U.S. tech companies should retain access to the encrypted information of their customers, instead of providing end-to-end encryption, in order to give police the tools they need to investigate crimes and terrorist activity, two senior law enforcement officials said.
The U.S. Department of Justice and the FBI aren't seeking new legislation to require tech companies to comply with warrant requests, at least for now, and they don't want companies to build encryption backdoors that give the agencies direct access to communications and information stored on smartphones, said Sally Quillian Yates, the DOJ's deputy attorney general.
Instead, the DOJ and FBI, in their continuing efforts to combat the use of encryption by criminals and terrorists, are proposing that tech and communications companies retain internal access to encrypted information so that they can comply with court-ordered search warrants, she told the Senate Judiciary Committee on Wednesday. Several tech companies already retain some access to customers' encrypted data, she said.
Legislation may eventually be necessary, but the DOJ is looking for voluntary compliance from tech companies, she said.
With new encryption services from tech companies, "critical information becomes, in effect, warrant-proof," Yates said. "We are creating safe zones where dangerous criminals and terrorists can operate and avoid detection."
A recent push by tech companies toward end-to-end encryption, partly in response to reports of mass surveillance programs, has led the DOJ and FBI to raise concerns about law enforcement agencies "going dark" when investigating crime. Last September, FBI Director James Comey Jr. first questioned decisions by Apple and Google to offer encryption by default on their smartphone operating systems.
"The world has changed in the last two years," Comey told senators. "Encryption has moved from something available to something that is the default, both on devices and on data in motion."
Terrorist group ISIL (Islamic State of Iraq and the Levant) has used encryption effectively, Yates said. ISIL makes first contact with many potential recruits on Twitter, where the group has about 21,000 followers of its English language feed, but then directs them to communicate further on an encrypted messaging service, she said.
"This is a serious threat, and our inability to access these communications with valid court orders is a real national security problem," Yates added. "We must find a solution to this pressing problem, and we need to find it soon."
U.S. tech companies should be able to find a way to provide law enforcement access to encrypted data and still provide many of the security and privacy benefits of encryption, Comey said. "The tools we are being asked to use are increasingly ineffective in our national security work and in our criminal work," he said. "I don't come with a solution -- this is a really, really hard problem."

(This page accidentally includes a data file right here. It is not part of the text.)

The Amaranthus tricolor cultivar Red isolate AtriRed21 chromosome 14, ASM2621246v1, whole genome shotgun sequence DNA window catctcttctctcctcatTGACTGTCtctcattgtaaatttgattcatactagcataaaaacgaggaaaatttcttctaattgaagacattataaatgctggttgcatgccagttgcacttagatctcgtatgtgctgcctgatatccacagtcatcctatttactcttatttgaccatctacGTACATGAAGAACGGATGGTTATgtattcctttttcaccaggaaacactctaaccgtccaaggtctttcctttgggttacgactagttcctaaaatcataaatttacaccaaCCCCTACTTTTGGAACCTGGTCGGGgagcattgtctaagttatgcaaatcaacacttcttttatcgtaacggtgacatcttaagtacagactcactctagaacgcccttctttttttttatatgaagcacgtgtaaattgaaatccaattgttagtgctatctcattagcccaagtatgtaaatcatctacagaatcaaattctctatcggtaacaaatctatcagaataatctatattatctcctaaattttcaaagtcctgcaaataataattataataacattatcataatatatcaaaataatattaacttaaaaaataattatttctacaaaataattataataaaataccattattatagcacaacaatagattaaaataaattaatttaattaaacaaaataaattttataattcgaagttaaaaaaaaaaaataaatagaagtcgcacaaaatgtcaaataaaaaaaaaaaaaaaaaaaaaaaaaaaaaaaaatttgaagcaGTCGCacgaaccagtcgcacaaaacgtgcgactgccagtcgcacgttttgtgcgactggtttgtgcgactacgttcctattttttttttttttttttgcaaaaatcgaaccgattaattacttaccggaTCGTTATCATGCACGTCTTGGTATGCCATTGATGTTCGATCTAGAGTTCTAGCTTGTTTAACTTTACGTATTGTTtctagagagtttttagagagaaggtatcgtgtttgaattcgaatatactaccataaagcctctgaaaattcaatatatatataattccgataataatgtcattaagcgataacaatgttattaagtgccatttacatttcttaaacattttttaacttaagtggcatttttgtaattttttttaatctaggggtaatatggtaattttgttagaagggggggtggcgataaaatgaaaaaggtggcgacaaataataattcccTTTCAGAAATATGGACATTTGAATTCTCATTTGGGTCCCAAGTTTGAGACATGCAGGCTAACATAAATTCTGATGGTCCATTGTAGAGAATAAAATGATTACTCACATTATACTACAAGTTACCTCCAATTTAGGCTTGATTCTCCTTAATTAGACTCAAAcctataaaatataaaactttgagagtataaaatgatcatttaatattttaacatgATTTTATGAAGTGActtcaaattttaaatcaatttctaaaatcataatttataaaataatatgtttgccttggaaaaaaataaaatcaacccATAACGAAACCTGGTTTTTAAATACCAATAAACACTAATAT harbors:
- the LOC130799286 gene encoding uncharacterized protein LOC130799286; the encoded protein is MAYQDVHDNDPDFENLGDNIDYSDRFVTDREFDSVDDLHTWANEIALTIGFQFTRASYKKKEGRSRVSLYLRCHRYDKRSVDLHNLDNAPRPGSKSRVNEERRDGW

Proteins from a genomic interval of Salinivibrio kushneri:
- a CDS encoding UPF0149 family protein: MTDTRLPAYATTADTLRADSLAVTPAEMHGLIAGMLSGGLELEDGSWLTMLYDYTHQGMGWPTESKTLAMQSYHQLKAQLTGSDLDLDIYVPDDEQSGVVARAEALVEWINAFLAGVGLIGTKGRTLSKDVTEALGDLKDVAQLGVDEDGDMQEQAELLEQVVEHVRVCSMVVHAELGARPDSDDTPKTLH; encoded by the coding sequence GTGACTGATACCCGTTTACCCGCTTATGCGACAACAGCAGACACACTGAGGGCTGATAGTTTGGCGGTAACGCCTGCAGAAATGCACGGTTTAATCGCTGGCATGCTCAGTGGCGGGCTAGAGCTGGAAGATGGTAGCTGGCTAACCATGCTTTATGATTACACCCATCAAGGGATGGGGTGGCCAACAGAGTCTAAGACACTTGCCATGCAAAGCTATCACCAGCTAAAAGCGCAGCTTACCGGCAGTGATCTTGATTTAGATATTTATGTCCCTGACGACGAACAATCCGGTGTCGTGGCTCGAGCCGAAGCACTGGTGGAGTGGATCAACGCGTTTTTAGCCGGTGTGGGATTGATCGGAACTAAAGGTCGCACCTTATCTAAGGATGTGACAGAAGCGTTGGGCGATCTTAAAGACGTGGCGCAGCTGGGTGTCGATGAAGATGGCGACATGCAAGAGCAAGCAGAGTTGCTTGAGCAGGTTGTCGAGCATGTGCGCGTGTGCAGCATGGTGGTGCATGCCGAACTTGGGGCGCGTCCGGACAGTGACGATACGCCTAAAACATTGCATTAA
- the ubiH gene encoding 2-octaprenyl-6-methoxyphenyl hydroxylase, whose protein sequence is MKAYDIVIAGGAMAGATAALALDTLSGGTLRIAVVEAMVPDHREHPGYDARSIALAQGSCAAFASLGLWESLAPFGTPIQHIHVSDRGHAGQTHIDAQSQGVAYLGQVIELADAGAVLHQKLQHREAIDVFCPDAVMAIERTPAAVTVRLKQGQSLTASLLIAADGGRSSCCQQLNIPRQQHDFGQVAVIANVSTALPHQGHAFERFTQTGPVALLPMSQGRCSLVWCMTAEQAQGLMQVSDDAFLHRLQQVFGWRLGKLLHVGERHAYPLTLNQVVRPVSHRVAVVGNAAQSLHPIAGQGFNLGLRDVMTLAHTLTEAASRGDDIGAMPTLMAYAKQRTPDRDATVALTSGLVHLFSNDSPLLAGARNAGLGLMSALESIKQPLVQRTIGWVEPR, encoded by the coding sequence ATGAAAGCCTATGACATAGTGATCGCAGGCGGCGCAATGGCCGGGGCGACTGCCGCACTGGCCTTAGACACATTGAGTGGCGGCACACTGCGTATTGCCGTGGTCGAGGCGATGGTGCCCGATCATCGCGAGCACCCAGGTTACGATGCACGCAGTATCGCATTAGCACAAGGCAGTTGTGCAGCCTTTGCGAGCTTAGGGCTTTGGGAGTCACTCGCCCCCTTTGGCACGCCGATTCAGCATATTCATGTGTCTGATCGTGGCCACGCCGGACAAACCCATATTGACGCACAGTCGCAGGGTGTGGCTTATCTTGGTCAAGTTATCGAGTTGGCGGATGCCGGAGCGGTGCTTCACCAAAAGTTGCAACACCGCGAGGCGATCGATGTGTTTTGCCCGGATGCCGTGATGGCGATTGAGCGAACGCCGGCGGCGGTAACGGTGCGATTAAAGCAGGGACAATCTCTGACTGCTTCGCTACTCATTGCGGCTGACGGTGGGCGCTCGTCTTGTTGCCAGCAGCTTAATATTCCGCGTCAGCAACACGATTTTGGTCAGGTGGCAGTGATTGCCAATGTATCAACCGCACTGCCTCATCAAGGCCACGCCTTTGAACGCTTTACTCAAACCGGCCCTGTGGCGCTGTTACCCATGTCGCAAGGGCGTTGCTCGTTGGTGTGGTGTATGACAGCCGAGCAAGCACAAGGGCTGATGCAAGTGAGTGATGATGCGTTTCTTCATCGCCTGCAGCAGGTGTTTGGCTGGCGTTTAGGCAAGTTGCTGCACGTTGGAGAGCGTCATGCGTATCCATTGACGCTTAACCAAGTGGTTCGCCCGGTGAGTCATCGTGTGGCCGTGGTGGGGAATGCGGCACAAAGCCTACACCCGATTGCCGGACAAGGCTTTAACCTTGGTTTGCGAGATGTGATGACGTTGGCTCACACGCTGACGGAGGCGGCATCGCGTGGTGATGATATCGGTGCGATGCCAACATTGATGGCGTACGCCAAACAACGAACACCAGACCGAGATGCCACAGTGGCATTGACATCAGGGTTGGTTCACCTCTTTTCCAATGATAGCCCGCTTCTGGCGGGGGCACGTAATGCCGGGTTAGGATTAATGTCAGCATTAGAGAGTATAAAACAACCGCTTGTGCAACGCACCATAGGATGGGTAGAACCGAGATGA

Comey also rejected arguments by some computer scientists who say it's impossible to allow police access to encrypted data without also opening it up to hackers.
"I think Silicon Valley is full of folks [who] have built remarkable things that changed our lives," he said. "Maybe this is too hard, but given the stakes ... we've got to give it a shot."
While companies like Google and Apple were not included in the hearing, senators gave a mixed reaction to the testimonies of Yates and Comey. Some senators suggested it would be nearly impossible to prevent foreign tech vendors from offering encrypted communication products.
U.S. Sen. Al Franken (D-Minn.) pressed Yates to provide statistics about the number of criminal cases affected by encrypted data.
Before creating new regulations, Congress needs to have a "clear understanding of the scope and the magnitude of law enforcement's security interests," Franken said.
Yates couldn't provide a number of cases affected, saying it was difficult because, in many cases, police don't seek a warrant when they know the information they want is encrypted. But Cyrus Vance Jr., district attorney in Manhattan, told senators his office has tried to pull data off 92 Apple iPhones running iOS 8 in the past six months, and on 74 of those devices, the data was encrypted.
Other senators were sympathetic to the encryption dilemma faced by law enforcement agencies. U.S. Sen. John Cornyn (R-Texas) pressed Comey to tell lawmakers that U.S. residents will die if a solution wasn't found. Comey declined, saying he doesn't want to scare people. The FBI will do the best job it can with the crime-fighting tools it has, he said.
Still, Cornyn questioned companies that offer encryption without retaining some access to the data. "It strikes me as irresponsible, and perhaps worse, for a company to intentionally design a product in such a way that prevents them from complying with a lawful court order," he said.
Grant Gross covers technology and telecom policy in the U.S. government for The IDG News Service. Follow Grant on Twitter at GrantGross. Grant's email address is email@example.com.